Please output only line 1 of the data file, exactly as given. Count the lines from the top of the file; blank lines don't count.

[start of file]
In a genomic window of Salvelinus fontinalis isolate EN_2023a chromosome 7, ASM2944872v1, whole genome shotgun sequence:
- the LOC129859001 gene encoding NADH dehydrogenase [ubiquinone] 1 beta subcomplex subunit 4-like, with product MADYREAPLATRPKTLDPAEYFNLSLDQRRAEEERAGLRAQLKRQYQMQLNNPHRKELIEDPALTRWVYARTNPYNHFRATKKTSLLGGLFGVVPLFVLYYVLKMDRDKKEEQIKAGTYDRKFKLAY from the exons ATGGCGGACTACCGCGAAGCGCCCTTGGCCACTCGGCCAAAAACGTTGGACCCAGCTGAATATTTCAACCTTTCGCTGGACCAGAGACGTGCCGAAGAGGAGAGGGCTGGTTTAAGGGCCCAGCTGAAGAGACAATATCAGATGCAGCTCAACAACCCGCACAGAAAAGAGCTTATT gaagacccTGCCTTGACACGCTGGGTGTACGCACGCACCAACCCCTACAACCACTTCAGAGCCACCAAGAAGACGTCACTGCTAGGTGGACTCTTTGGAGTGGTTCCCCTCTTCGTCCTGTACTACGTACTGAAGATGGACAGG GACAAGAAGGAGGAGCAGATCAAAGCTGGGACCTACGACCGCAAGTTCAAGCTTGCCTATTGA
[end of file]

In a genomic window of Salvelinus fontinalis isolate EN_2023a chromosome 7, ASM2944872v1, whole genome shotgun sequence: